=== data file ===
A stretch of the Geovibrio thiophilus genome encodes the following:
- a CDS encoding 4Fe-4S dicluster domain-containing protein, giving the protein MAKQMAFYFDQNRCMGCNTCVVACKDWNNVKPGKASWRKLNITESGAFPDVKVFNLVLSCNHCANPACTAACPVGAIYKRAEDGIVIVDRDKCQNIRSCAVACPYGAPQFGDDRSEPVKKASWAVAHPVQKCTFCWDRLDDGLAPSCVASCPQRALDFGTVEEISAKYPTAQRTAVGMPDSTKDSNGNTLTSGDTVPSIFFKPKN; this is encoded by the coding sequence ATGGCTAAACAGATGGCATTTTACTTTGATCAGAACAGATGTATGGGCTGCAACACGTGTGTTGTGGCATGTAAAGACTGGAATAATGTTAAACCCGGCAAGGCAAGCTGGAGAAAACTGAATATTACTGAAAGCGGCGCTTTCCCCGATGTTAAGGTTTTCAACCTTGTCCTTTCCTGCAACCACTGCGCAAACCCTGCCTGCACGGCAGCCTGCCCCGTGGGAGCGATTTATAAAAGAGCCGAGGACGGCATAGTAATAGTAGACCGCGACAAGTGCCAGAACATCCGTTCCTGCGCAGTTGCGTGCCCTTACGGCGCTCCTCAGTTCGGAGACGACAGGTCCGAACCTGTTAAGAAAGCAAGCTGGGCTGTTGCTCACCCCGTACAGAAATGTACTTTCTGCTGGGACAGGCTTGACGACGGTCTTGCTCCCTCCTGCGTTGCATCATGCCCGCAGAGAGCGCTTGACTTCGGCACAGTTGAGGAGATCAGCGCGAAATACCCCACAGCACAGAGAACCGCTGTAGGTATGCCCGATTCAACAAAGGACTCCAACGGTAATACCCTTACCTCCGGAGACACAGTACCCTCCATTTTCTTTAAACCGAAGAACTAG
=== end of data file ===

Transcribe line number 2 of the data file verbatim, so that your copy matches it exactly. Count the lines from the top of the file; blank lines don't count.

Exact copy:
- a CDS encoding 4Fe-4S dicluster domain-containing protein, giving the protein MAKQMAFYFDQNRCMGCNTCVVACKDWNNVKPGKASWRKLNITESGAFPDVKVFNLVLSCNHCANPACTAACPVGAIYKRAEDGIVIVDRDKCQNIRSCAVACPYGAPQFGDDRSEPVKKASWAVAHPVQKCTFCWDRLDDGLAPSCVASCPQRALDFGTVEEISAKYPTAQRTAVGMPDSTKDSNGNTLTSGDTVPSIFFKPKN; this is encoded by the coding sequence ATGGCTAAACAGATGGCATTTTACTTTGATCAGAACAGATGTATGGGCTGCAACACGTGTGTTGTGGCATGTAAAGACTGGAATAATGTTAAACCCGGCAAGGCAAGCTGGAGAAAACTGAATATTACTGAAAGCGGCGCTTTCCCCGATGTTAAGGTTTTCAACCTTGTCCTTTCCTGCAACCACTGCGCAAACCCTGCCTGCACGGCAGCCTGCCCCGTGGGAGCGATTTATAAAAGAGCCGAGGACGGCATAGTAATAGTAGACCGCGACAAGTGCCAGAACATCCGTTCCTGCGCAGTTGCGTGCCCTTACGGCGCTCCTCAGTTCGGAGACGACAGGTCCGAACCTGTTAAGAAAGCAAGCTGGGCTGTTGCTCACCCCGTACAGAAATGTACTTTCTGCTGGGACAGGCTTGACGACGGTCTTGCTCCCTCCTGCGTTGCATCATGCCCGCAGAGAGCGCTTGACTTCGGCACAGTTGAGGAGATCAGCGCGAAATACCCCACAGCACAGAGAACCGCTGTAGGTATGCCCGATTCAACAAAGGACTCCAACGGTAATACCCTTACCTCCGGAGACACAGTACCCTCCATTTTCTTTAAACCGAAGAACTAG